Baihaba Village is located near the border of China and Kazakhstan. Tourists need a border areas travel permit to visit the village. Like Hemu Village, Baihaba is also a Tuvan village, but with more rustic vibes. Sitting in front of a log cabin and watching shepherds, soldiers, and young men playing the morin khuur as they pass by can provide you with a sense of serenity.

Baihaba Village near the border of China and Kazakhstan.


Wucaitan, or the Five-Colored Hills, is worth a visit too, although it’s normally dwarfed by Kanas Lake, the popular destination further north.

The golden Wucaitan is under the sunshine.

Located along the Irtysh River, Wucaitan is 24 kilometers northwest of Burqin — often the home base for trips up to Kanas Lake.

The draw of Wucaitan is the fascinating combination of colorful rock, riverbed, and greenery. At dawn and dusk, the sun has a way of causing the rocks to glow with vibrant colors. Wind-worn rock formations ranging from five to 25 meters in height line the bank of the only river whose waters reach the Arctic Ocean. Wooden pathways snake through the colorful arrangement to provide various angles for incredible photo ops.

The drive out to Wucaitan is quite interesting. The smooth, paved road from Burqin follows the north side of the Irtysh River, the side that is a barren desert. Visible to the south of the river is the stark contrast of a lush, green river valley.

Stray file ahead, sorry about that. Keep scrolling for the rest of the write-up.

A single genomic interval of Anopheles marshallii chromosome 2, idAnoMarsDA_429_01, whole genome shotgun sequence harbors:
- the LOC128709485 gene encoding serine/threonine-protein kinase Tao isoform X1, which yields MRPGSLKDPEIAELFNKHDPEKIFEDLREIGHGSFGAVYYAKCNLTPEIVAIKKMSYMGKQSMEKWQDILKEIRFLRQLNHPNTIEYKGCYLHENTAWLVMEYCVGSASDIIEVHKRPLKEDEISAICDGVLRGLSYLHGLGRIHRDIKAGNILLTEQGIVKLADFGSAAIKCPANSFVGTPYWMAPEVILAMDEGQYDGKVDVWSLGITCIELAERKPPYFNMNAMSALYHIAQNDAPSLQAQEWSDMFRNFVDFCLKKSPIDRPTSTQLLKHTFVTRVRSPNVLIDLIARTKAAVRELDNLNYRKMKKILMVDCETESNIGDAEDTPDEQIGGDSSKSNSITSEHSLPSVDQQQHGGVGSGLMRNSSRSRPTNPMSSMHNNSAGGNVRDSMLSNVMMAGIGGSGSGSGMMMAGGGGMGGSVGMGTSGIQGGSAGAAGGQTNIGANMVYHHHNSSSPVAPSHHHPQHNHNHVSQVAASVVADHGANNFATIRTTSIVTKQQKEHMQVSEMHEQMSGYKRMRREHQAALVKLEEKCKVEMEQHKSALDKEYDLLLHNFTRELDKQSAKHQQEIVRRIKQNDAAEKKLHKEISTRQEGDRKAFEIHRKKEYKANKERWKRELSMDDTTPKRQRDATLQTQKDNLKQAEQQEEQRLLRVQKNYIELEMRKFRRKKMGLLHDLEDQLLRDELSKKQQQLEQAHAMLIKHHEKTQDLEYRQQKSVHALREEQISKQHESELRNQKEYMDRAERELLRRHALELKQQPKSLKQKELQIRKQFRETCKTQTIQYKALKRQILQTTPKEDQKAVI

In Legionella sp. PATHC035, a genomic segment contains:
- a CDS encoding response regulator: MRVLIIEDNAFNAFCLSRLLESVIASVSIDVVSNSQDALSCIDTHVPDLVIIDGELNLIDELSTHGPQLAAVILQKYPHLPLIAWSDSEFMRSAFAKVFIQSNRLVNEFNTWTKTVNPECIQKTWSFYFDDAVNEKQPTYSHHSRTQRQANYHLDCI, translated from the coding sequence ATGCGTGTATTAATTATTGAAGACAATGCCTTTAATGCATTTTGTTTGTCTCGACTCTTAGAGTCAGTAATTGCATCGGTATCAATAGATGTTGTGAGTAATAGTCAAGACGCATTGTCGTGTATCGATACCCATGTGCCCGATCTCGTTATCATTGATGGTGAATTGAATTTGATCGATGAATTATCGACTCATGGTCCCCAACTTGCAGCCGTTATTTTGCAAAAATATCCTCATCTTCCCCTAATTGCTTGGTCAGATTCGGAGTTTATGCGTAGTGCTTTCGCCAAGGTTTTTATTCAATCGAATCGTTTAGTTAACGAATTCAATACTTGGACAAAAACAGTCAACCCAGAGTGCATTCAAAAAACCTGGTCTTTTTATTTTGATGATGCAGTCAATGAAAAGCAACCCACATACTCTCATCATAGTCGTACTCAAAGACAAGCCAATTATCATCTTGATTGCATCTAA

Altay weaves a seasonal symphony that enchants all souls who traverse its realm.

In spring, the green grassland is a scene of robust life; in summer, visitors are met with a cool weather and a kaleidoscope of wildflowers against azure skies; autumn paints the forests in a fiery palette mirrored on crystalline lakes, transforming the land into a realm of fantasy; while winter blankets everything in a snowy embrace, offering a canvas of pure magic and pristine slopes for skiing aficionados.

Even in summer, Altay’s morning and night can be refreshingly chilly, so remember to pack a cozy overcoat or down jacket.

To explore this vast expanse of scattered treasures, it’ recommended to carefully plan your itinerary, and savor each stop instead of rushing through them. A road trip — perhaps in a rented RV — promises convenience and the ultimate Altay experience.

Based on an award-winning essay collection by woman writer Li Juan and set in China’s remote northwest, the miniseries “To the Wonder” has become an instant smash hit.